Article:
“I BELIEVE AN ARTIST HAS TO GET a life rather than a career. They have to experience the wide variety of things that life can give you, all the changes that can happen.” William Robinson’s cover story interview with Louise Martin-Chew for this issue of Artist Profile is a fascinating read, full of apt observations and good advice, especially for anyone whose life is involved in the visual arts.
There are particular artists whose achievements are important to an understanding of visual art. Robinson is undoubtedly one of those artists, and not to recognise him is to be unaware: there are few who can surpass his sensitivity. And at 81, he still has something to achieve.
After being absorbed in media accounts of the 2006 “July War” between Israel and Lebanon, in her Paris studio, Jude Rae decided to make portrait drawings of locals in Paris to raise money for the removal of landmines and unexploded ordnance from civilian spaces. Rae explains to Lucy Stranger why her reaction to art and politics in this war led to a new body of work.
Artist Liz O’Reilly shares her moving story, and that of four other artists, of their experience of the spiritual associations of Lake Mungo and their relationship with the tribal elders of the Paakintji, Mutthi Mutthi and Ngyiampaa lands, as those elders struggle for the repatriation of Mungo Man to his ancestral home.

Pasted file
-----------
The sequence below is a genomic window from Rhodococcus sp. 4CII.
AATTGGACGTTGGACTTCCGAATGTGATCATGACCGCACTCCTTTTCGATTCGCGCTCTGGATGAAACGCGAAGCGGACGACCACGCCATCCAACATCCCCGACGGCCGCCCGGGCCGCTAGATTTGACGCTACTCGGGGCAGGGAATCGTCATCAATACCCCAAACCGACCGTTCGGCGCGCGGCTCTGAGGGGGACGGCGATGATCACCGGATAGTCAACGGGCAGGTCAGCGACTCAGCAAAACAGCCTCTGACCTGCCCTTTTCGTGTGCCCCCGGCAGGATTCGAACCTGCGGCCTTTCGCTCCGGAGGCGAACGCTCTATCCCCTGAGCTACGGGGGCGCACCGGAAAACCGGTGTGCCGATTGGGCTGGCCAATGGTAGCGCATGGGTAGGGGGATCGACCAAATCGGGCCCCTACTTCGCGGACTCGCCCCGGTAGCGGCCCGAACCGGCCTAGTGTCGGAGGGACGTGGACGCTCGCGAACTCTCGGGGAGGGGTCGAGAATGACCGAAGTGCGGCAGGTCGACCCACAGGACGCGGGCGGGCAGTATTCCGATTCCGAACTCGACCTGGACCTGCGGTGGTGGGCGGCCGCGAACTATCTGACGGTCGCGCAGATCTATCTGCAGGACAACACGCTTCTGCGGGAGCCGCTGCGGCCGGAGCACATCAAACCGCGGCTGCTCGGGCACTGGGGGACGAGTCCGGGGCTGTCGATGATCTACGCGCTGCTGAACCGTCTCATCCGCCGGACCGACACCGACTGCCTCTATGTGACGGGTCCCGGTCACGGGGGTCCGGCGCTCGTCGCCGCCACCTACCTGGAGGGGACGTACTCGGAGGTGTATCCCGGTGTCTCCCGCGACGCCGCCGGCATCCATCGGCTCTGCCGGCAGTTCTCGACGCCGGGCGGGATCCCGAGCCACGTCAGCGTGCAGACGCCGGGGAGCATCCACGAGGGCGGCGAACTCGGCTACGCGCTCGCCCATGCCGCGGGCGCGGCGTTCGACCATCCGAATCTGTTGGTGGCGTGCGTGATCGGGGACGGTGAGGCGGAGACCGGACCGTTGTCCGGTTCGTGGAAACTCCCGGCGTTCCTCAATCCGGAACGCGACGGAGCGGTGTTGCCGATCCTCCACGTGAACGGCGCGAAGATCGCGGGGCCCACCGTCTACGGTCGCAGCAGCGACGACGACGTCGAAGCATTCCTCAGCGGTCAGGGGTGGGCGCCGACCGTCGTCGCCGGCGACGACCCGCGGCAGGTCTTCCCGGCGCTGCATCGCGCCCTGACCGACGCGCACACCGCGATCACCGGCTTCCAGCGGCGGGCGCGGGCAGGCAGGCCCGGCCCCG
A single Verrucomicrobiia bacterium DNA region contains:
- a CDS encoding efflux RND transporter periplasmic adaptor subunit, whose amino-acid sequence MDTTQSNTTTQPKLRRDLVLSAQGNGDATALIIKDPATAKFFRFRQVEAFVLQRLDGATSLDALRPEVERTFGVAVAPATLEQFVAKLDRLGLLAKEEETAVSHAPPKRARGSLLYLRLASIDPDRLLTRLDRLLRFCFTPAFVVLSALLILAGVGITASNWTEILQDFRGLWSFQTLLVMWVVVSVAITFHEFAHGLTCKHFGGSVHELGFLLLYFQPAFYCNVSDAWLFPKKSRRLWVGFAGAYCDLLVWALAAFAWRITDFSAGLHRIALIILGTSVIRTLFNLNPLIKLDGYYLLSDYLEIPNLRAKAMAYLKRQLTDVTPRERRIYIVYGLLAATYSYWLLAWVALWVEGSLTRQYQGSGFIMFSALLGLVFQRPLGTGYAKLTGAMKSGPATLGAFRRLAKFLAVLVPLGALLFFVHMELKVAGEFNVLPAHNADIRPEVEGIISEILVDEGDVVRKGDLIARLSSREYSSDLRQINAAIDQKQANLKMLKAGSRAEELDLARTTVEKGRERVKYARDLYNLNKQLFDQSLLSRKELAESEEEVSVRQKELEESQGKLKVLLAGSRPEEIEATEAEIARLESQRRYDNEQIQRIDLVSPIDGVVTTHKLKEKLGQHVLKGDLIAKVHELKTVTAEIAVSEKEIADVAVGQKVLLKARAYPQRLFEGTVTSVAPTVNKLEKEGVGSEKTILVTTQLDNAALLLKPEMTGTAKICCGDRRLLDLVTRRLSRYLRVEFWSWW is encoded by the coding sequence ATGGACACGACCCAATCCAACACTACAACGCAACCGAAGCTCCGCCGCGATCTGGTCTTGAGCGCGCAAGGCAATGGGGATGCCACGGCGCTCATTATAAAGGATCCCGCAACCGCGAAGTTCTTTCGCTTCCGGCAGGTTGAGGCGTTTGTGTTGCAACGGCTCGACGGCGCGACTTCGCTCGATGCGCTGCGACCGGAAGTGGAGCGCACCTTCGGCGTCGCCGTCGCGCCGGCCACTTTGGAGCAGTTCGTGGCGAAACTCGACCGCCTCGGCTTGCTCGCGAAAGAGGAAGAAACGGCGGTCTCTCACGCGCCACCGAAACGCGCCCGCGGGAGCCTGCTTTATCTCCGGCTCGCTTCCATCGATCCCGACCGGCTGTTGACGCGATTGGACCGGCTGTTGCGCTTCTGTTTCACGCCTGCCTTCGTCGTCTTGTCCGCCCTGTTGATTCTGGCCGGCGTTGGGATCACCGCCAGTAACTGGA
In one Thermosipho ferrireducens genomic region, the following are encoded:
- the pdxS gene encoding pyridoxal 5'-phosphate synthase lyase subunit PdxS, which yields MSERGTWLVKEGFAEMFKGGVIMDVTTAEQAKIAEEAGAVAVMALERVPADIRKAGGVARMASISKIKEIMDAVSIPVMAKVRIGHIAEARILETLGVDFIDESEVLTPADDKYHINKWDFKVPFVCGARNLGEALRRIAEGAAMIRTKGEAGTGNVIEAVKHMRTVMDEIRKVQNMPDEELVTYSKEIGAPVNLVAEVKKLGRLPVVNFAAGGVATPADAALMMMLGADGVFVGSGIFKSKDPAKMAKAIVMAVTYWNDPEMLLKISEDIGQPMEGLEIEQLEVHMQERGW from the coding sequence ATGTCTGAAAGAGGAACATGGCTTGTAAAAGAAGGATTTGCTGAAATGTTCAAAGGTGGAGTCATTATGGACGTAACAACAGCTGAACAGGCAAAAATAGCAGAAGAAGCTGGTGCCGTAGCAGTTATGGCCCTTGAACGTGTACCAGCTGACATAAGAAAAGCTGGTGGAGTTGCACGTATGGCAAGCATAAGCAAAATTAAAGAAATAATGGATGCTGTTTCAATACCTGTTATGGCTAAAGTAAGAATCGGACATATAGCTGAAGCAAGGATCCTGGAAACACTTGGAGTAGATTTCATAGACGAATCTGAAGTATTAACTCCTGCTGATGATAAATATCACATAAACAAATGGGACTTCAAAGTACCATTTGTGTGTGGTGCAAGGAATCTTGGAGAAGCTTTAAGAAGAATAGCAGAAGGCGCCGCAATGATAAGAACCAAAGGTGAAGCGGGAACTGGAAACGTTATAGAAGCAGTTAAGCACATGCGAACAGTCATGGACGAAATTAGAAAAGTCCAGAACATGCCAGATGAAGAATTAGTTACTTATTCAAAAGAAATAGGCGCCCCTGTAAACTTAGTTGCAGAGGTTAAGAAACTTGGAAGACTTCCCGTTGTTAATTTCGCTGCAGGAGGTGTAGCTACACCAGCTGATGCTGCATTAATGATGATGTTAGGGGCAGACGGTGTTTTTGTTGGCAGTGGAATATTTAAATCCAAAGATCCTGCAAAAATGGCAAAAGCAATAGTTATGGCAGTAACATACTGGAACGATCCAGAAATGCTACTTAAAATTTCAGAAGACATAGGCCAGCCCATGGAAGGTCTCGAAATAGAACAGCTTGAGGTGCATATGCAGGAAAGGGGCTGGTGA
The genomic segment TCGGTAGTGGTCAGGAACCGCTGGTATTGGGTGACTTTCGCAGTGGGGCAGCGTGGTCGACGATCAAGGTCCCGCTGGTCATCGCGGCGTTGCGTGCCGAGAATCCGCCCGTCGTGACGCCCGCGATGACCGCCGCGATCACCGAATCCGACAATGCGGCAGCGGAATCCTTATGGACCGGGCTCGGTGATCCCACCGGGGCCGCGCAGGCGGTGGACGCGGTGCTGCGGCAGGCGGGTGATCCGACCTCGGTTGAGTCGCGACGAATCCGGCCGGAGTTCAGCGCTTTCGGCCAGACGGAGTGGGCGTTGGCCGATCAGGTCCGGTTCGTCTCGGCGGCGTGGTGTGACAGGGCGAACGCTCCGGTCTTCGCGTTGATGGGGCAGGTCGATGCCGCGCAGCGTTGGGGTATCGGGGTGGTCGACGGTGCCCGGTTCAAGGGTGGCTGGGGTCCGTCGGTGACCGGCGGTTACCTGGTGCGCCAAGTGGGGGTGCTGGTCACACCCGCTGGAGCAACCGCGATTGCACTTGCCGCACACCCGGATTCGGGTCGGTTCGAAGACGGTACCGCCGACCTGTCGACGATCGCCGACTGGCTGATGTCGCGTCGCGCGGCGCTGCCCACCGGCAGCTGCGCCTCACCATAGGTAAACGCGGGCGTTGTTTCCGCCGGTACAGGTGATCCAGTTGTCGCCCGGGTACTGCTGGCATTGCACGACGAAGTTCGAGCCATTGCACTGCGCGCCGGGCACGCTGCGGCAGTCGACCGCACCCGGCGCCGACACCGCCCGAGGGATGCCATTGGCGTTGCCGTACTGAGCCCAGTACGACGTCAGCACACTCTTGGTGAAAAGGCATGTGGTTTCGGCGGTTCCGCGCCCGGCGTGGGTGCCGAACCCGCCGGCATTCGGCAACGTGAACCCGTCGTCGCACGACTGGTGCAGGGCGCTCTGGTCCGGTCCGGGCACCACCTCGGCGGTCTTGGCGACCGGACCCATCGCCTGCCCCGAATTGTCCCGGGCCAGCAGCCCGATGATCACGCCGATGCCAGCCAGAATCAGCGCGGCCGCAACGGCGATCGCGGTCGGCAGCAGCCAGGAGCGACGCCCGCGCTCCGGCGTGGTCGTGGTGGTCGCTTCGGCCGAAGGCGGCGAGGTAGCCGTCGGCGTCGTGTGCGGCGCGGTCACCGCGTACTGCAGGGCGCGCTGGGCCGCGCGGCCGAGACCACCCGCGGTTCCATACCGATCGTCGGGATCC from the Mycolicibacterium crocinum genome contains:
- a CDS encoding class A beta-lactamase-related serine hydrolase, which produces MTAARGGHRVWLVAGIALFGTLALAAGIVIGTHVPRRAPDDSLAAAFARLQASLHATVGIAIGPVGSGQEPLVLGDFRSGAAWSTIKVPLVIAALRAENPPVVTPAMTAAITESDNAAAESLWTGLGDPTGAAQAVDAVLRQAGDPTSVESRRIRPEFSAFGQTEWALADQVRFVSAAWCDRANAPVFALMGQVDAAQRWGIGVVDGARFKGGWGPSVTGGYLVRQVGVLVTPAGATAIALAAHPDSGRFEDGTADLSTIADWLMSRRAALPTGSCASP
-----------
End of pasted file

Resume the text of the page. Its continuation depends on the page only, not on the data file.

In the 1960s Sidney Nolan produced a series of notable paintings reflecting the two and a half months he spent in Africa. More than 50 years later Andrew Turley embarked on a journey to retrack Nolan’s African experiences. He discusses the discovery of a new link to those paintings beyond the images Nolan presented.
We interview Margaret Loy Pula for the first time and hear about her first exhibition in New York with Viennese artist Hermann Nitsch. She shares her feelings upon seeing her mother’s and daughter’s paintings at the Metropolitan Museum of Art, and we also learn how experiences of her Anmatyerre culture are realised through her fine dots.
Ros Auld welcomed Judith Pugh to her home and studio, near the NSW regional city of Orange, where her ceramics reflect the earth and the colours of her garden. We hear about a life thoughtfully spent living a vocation in the arts.
These and many other inspiring experiences fill this issue of Artist Profile.
01 Leonard Brown, Stung by a bee in Korinthos, 2016, oil on linen, 90 x 120cm 01